Portrait of Marie-Antoinette in Temple Tower by
Alexandre Kucharsky (1815).

In another post I raised the question of what book Marie-Antoinette was
shown holding in the paining by the Marquise De Brehans. Diving into the
question a little deeper since then I found that De Brehans left France
during the Revolution and was living in England at the time she painted
the portrait in 1793. Therefor it is most likely that De Brehans never
visited Antoinette in prison and that the painting was drawn from memory
and the imagination, or perhaps was based on one of Kucharsky's 1793
paintings (above), or all of these. Which of course would move the
question of the book from the historical to a footnote in art history.
But it very well could be that De Brehans did conjure Antoinette holding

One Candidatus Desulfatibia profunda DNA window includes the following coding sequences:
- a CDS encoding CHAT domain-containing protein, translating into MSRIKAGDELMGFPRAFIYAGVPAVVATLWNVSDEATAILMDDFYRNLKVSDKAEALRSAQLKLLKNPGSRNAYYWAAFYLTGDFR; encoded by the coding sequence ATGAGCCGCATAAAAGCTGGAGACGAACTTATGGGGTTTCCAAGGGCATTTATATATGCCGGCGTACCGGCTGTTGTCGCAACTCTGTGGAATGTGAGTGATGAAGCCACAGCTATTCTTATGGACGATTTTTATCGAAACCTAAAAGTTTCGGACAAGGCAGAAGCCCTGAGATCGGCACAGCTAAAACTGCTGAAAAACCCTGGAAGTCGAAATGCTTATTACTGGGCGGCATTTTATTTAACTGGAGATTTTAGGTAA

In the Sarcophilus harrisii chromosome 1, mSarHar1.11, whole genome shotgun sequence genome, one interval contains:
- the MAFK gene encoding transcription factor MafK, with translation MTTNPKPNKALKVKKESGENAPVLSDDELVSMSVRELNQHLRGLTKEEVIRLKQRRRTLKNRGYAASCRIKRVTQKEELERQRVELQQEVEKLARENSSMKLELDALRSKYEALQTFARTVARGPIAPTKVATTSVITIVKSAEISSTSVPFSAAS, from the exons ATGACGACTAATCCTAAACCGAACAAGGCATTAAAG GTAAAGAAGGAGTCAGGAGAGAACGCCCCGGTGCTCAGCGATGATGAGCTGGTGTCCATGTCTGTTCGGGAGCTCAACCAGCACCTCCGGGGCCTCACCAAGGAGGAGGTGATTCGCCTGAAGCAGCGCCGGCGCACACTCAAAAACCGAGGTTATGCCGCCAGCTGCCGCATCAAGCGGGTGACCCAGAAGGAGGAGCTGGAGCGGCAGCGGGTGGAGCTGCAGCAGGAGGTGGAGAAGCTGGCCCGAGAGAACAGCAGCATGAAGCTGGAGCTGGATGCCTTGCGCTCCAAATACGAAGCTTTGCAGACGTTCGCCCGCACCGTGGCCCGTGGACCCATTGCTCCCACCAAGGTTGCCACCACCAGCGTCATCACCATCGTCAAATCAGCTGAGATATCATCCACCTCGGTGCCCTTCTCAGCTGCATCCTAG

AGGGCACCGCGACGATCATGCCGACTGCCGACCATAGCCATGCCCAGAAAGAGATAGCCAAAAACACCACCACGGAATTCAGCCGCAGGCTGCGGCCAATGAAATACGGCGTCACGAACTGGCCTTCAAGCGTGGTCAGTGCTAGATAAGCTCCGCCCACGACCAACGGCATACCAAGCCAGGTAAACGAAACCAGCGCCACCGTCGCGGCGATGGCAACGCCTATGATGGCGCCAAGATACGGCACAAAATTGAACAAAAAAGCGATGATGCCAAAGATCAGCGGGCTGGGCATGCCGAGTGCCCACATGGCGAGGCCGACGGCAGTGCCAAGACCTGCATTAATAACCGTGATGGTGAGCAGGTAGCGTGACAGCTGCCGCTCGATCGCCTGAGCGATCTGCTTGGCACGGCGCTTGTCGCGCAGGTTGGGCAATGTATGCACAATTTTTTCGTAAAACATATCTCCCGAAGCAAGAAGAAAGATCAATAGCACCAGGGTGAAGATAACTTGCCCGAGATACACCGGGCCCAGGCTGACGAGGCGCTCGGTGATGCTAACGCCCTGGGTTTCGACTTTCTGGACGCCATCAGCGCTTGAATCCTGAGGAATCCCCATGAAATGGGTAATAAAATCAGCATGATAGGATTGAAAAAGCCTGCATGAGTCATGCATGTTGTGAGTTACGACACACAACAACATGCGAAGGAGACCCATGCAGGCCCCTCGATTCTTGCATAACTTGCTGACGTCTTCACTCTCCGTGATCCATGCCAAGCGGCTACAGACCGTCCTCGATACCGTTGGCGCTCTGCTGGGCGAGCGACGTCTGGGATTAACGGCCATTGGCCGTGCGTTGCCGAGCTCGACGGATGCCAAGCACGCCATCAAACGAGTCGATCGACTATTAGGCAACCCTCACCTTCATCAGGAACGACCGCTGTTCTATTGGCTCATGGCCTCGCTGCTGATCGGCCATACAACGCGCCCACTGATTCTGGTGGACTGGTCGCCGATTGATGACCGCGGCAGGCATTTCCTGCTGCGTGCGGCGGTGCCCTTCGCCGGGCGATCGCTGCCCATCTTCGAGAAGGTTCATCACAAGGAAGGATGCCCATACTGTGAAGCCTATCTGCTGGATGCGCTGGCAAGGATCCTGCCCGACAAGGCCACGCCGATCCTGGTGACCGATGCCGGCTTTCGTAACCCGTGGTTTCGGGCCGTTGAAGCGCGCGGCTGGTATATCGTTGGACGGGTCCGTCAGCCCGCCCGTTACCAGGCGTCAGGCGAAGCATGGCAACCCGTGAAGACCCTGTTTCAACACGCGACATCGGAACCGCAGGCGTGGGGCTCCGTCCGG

some specific book, in which case — footnote or not — it would be
interesting to see if there is enough detail in the painting to settle
the question of the book.

The problem now is finding the painting. One site gives the location as
the Musée de la Ville de Paris. Another gives it as housed in the
Musée Carnavalet. Perhaps somewhat confusing inasmuch as the second
could be considered as being under the umbrella of the first. Ransacking
the catalogue of the Musée Carnavalet I did find two paintings by
Alexandre Kucharsky of Antoinette in Temple Tower — one of which depicts
her with another, obviously hand-written book. But both of these date from
1815. And in fact there seem to be a number of nostalgic portraits of
Antoinette that were finished at the time of or after the Restoration. These
paintings and drawings present Antoinette in exactly the opposite light than
the one given her by the sans-culottes — more as a suffering saint rather
than the 'Austrian bitch.'

And so it goes. Up one day, down another, then up again the next. I will
keep looking for the painting, to see what I can conjure in my own right;
detail from a footnote, the detail of a detail.